The parliament of the Belgian region of Wallonia voted Friday to block the CETA free trade deal between the EU and Canada, showing how one rebel local government can sink a key global agreement years in the making.

Officially known as the Canada-European Union Comprehensive Economic and Trade Agreement, activists brand it a Trojan horse for a much more ambitious deal with the United States.

The vote is also a stark wake-up call for Britain as it starts its negotiations for life outside the European Union.


CETA is a free trade deal between Canada and the EU’s current 28 nations, that was formally concluded in 2014 after five years of talks.

Its backers tip it as a new kind of trade instrument linking highly developed Western economies that share a similar set values and traditions.

But it is opposed by wide array of groups, including environmental activists, trade unionists, and Austrian and French-speaking Belgian Socialists.

They say it is a test model to push through the even more controversial EU-U.S. trade deal called the Transatlantic Trade and Investment Partnership (TTIP), still in negotiation.


Except for a few sensitive agricultural products, CETA abolishes virtually all tariffs between Canada and the EU. Acquiescing to a European demand, Canada has agreed to substantially open up its public procurement to EU companies, which until now were basically barred from such contracts.

The European Commission, which handles trade negotiations for the bloc, points to the 145 European Geographical Indications that will be protected on the Canadian market, ranging from champagne to parma ham and gorgonzola cheese

CETA backers say the deal will boost trade in goods and services between Europe and Canada by more than 20 percent, and total EU GDP by about 12 billion euros ($13.4 billion) per year.


A key point of opposition to CETA, as for TTIP, is a built-in provision designed to help investors shield themselves from any government regulation that would violate the terms of the trade deal.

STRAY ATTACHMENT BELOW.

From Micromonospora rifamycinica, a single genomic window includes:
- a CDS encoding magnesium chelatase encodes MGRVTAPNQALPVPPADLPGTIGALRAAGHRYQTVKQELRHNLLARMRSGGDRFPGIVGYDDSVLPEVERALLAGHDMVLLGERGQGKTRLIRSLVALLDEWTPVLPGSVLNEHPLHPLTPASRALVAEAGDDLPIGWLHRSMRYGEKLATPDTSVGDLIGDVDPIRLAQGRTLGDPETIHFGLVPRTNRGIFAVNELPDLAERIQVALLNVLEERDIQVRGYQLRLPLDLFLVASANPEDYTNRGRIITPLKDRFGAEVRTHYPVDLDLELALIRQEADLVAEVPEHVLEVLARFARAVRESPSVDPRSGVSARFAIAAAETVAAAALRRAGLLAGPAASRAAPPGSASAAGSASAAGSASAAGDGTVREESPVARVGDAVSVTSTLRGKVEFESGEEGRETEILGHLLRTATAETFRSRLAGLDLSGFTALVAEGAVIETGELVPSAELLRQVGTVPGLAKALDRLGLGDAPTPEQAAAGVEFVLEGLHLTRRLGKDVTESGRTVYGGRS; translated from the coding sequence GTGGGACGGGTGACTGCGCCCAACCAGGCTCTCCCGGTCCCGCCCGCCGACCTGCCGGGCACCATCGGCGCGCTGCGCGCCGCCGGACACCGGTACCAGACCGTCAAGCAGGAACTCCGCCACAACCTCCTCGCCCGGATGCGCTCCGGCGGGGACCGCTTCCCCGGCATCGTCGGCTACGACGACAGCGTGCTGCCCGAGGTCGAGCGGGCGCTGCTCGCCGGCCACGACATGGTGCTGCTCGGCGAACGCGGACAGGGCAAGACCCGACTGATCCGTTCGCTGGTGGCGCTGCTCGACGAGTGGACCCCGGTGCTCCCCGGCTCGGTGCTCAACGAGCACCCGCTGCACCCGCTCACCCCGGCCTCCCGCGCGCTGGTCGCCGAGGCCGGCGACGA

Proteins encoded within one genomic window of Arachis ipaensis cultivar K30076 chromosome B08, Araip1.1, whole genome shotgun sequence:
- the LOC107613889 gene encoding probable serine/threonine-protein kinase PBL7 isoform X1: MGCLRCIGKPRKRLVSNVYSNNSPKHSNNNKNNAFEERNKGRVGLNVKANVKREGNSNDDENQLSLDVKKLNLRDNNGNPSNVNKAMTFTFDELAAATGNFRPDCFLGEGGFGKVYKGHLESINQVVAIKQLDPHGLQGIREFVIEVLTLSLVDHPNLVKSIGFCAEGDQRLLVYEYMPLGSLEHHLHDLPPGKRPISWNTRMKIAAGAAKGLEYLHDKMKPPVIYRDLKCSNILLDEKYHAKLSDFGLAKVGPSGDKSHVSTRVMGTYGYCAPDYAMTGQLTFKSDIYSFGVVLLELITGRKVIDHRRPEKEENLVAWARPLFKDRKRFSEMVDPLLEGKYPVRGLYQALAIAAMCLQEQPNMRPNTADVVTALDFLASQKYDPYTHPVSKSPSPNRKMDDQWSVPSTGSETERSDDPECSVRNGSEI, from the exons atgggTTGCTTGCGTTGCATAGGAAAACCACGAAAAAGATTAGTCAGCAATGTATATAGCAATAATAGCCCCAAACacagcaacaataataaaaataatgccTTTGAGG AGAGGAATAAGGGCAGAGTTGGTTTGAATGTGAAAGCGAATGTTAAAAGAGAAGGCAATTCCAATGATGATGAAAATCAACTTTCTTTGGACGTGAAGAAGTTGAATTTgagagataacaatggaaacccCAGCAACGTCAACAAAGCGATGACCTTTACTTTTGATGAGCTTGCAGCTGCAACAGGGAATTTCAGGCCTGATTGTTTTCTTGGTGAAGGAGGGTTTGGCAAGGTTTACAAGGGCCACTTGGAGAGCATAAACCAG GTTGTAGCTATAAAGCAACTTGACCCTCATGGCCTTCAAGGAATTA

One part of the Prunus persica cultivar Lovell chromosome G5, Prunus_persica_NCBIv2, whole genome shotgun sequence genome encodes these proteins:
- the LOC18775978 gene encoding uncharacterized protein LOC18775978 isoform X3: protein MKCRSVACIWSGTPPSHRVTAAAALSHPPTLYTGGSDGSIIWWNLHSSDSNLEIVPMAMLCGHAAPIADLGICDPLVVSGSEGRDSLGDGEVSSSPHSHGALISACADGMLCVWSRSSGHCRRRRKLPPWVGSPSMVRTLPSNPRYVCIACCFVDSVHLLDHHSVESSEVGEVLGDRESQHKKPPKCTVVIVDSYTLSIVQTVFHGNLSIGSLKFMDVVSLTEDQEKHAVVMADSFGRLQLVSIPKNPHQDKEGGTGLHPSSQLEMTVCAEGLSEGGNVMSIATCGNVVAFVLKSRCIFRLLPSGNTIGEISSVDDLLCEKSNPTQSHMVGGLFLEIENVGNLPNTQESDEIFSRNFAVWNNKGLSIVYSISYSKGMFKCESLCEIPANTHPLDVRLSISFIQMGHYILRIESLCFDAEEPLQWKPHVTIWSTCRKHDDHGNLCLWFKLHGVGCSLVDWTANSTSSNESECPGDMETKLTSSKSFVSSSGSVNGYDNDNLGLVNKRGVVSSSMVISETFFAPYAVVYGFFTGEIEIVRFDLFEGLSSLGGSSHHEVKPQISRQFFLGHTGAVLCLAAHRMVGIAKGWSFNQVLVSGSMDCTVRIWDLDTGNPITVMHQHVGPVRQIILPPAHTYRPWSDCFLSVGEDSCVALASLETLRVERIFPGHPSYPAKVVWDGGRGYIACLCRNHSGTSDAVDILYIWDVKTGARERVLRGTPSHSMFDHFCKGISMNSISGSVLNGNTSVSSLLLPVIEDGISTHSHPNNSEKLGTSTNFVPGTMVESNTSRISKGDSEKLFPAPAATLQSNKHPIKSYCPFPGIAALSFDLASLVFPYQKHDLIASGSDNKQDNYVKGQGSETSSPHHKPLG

Opponents say it allows commercial interests to force governments to change laws at the behest of private interests.

In February, Canada accepted important modifications to the contested investor protection system, including leaving more power to governments to regulate freely and the creation of a full-fledged court that would handle complaints.


The deal with the U.S., the world’s biggest economy and superpower, is seen as the bigger threat by anti-CETA protestors.

Unlike CETA, TTIP is still under negotiation and far from the finish line even though talks began in 2013. This month, negotiators conceded that the talks would need to continue beyond the Obama administration, promising even further delays.

Closely run elections in France, Germany and the Netherlands in 2017 will also likely delay negotiations.

“It’s the first time that the EU is negotiating an accord with an economy of a similar size,” said Sebastien Jean of the CEPII think tank in Paris regarding the U.S. deal.

Worries are rife on both sides of the Atlantic that one power is trying to impose an economic model on the other, he added.


EU trade ministers are set to meet in Luxembourg on Tuesday to give their final greenlight for the deal’s signature with Canadian Prime Minister Justin Trudeau on October 27.

For that, all 28 member states need to hand over their signatory power. 

Without Belgium, which needs the greenlight from seven local governments, the signature will not happen.

“I will not give powers to the federal government (on Tuesday),” Paul Magnette, the socialist head of the Wallonia government warned on Friday.

Source : french press ,al nahar , associated press